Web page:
“We don’t screen for diseases,” RGV Border Patrol spokesman Omar Zamora told Breitbart Texas. “All we are is a processing center, so we don’t do that.”
Spokespersons for the Centers for Disease Control and the Texas Department of State Health Services did not respond to WND’s request for comment Thursday.
The ABC 15 report from McAllen, Texas, said a scabies outbreak began more than a month ago, and now reports of various viruses are beginning to surface. Scabies is a contagious skin disease marked by a severe, painful rash.
Tuberculosis is an airborne communicable disease caused by bacteria that is spread from person to person. Symptoms include fever, night sweats, coughing, chest pains and weight loss.
The Department of Homeland Security has not allowed media access to the holding centers in Texas and has denied requests for interviews with doctors and nurses who are working in the centers.
The agency would only release the following statement:
“DHS has public health controls in place to minimize any possible health risks. Throughout the RGV Sector we are conducting public health screens on all incoming detainees to screen for any symptoms of contagious diseases of possible public health concern. U.S. Border Patrol has established Medical Units at its busiest border stations (McAllen, Weslaco and Ft. Brown) handling UAC. U.S. Coast Guard medical teams are assisting with the screening process, and providing healthcare evaluations for the sick and injured.
“Occupational health and safety guidance has been provided to for CBP personnel in the handling of subjects with signs of health-related symptoms. Our workforce has been provided and encouraged to use personal protective gear including latex or non-latex gloves, long-sleeve shirts, and to take precaution including frequent hand washing.”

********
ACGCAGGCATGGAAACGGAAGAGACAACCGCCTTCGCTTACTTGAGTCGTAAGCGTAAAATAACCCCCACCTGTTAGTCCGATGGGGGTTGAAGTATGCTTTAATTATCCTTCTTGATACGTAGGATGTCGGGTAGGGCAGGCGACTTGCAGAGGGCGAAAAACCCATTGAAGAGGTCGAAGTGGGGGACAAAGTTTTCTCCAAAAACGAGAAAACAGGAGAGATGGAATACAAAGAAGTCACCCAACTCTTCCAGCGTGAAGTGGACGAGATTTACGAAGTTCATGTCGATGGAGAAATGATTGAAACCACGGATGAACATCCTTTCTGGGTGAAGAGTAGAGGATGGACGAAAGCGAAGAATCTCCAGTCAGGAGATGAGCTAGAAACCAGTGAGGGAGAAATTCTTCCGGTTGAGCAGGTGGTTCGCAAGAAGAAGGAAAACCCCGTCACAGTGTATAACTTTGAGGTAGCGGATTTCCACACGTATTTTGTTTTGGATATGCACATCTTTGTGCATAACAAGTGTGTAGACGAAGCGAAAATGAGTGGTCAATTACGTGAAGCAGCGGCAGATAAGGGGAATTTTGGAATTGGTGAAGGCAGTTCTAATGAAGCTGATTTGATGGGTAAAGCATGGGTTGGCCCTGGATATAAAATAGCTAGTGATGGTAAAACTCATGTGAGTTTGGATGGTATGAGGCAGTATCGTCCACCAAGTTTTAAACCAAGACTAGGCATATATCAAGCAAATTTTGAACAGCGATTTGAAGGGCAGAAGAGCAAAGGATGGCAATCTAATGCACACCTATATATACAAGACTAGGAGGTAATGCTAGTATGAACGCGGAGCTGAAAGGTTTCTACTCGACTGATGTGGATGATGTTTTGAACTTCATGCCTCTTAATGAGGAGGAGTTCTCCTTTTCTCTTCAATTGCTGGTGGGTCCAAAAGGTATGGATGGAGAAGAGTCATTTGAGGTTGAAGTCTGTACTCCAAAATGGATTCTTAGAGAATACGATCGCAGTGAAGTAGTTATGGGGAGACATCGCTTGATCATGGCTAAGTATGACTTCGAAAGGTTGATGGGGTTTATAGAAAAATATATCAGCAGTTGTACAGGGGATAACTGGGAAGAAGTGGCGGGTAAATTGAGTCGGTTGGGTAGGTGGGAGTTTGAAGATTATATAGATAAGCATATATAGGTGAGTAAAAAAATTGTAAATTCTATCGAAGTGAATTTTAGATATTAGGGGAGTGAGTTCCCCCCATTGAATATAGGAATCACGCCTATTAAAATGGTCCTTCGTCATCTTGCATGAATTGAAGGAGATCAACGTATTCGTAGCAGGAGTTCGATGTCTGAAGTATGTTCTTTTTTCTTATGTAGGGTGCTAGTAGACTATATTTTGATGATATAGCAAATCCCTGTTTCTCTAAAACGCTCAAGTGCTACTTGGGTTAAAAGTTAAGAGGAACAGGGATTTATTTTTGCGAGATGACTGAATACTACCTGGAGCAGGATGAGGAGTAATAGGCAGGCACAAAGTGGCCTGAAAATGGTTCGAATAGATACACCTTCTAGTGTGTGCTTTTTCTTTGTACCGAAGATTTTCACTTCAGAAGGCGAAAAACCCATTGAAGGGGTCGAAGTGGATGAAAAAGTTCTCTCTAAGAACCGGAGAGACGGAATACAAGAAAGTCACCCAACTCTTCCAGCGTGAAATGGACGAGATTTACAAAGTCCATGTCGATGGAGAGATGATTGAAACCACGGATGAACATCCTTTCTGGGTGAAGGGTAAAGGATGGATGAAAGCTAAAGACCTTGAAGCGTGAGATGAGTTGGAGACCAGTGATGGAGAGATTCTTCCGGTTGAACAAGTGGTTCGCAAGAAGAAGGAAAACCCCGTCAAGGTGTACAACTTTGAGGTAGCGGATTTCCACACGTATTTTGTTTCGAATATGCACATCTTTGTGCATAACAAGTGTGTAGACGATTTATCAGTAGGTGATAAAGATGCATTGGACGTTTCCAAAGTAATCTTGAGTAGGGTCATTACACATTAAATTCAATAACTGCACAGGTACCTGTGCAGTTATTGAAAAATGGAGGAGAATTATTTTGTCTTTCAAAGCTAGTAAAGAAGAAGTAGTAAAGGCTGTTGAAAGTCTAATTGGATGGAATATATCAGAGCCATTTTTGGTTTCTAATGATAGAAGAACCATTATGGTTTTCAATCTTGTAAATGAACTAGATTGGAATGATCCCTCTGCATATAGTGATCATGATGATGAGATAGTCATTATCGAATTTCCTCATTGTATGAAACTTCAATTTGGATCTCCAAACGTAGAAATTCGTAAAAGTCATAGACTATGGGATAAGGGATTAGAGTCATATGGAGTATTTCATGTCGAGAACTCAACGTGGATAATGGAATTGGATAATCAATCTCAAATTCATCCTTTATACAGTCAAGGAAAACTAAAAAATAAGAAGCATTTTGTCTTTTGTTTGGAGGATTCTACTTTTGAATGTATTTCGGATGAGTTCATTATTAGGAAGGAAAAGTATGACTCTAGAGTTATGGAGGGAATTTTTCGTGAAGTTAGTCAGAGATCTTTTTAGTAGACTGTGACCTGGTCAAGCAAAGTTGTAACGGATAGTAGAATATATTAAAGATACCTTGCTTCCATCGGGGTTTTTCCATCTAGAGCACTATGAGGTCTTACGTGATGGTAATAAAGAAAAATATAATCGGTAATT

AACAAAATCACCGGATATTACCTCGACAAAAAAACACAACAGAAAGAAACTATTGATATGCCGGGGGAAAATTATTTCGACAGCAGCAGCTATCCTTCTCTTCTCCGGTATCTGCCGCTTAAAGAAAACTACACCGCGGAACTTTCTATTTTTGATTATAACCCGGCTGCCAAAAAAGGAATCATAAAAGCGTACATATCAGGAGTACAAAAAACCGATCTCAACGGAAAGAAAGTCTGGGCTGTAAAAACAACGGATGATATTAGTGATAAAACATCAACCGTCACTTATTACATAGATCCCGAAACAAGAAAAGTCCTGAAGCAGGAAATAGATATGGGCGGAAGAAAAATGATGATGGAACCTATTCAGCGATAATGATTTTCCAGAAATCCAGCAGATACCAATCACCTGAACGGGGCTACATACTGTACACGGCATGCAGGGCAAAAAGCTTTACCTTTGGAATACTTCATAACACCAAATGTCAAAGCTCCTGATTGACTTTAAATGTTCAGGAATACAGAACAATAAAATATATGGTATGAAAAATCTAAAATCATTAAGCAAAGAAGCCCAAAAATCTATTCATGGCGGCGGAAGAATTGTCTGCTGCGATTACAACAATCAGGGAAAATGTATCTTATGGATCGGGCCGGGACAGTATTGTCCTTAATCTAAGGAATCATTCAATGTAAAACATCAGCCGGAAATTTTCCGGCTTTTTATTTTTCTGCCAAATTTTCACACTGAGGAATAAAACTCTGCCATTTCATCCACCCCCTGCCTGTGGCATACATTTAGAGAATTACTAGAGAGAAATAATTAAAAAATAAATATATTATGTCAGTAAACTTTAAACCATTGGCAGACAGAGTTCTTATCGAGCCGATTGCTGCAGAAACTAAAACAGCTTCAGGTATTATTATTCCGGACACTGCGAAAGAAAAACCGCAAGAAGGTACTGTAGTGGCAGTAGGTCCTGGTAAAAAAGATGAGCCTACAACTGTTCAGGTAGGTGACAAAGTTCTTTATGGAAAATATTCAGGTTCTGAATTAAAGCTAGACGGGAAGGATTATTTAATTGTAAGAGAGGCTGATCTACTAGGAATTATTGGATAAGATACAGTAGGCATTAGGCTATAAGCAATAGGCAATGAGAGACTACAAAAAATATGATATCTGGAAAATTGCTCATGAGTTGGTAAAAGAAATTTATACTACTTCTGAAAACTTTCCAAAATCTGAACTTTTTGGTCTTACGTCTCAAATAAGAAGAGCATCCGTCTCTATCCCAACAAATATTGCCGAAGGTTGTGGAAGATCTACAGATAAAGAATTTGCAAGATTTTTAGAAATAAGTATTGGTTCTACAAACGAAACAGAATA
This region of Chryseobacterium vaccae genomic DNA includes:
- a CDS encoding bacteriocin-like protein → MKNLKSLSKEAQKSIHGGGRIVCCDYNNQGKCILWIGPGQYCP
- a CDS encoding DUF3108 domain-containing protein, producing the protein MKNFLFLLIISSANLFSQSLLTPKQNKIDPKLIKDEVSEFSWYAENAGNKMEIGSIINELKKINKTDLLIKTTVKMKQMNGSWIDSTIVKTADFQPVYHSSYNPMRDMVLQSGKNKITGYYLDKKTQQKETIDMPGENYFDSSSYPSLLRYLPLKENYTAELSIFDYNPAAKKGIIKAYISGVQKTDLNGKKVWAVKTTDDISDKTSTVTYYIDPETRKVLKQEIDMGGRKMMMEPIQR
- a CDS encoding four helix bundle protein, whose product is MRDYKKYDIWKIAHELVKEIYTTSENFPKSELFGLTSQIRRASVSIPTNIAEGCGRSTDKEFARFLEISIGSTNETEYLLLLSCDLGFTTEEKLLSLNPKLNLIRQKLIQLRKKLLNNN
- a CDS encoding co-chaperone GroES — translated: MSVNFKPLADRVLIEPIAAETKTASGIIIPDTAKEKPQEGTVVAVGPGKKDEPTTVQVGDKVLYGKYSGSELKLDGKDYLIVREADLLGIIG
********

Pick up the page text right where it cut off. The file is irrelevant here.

Diseases can easily pass from one country to the next, according to Hidalgo County Health Department Director Eddie Olivarez in the southwest tip of Texas.
“Believe it or not, we also have illnesses that go from the U.S. south, so it’s very fluid both ways,” he told ValleyCentral.com.
A skin disease coming into the Rio Grande Valley concerns Chris Cabrera, a spokesman for the National Border Patrol Council.
He told Action 4 News that 10-25 percent of illegal immigrants have scabies, and now border agents are concerned for their own health.
“A lot of people (are) coming in with the disease, and it seems to be spreading, not just within the McAllen station, but throughout the Valley and to some of our agents,” he said.
Rep. Ruben Hinojosa, D-Texas, confirmed to a local TV station that he’s received complaints and has launched an investigation.
In a statement, he said, “I have made a formal request to the Department of Homeland Security (DHS) to investigate the reports of overcrowding and disease among the detainees at the McAllen Border Patrol facility.”
Right now Border Patrol is not confirming the percentage of detainees with scabies or whether any agents have contracted the disease.
Last week, photos leaked from a temporary detention facility in Texas showed hundreds of children crammed into holding rooms, without their parents, as Immigration and Customs Enforcement agents processed them.
After they’re fingerprinted and given case numbers, most are turned over to other government agencies or released outright to parents who have no legal documentation for being in the U.S.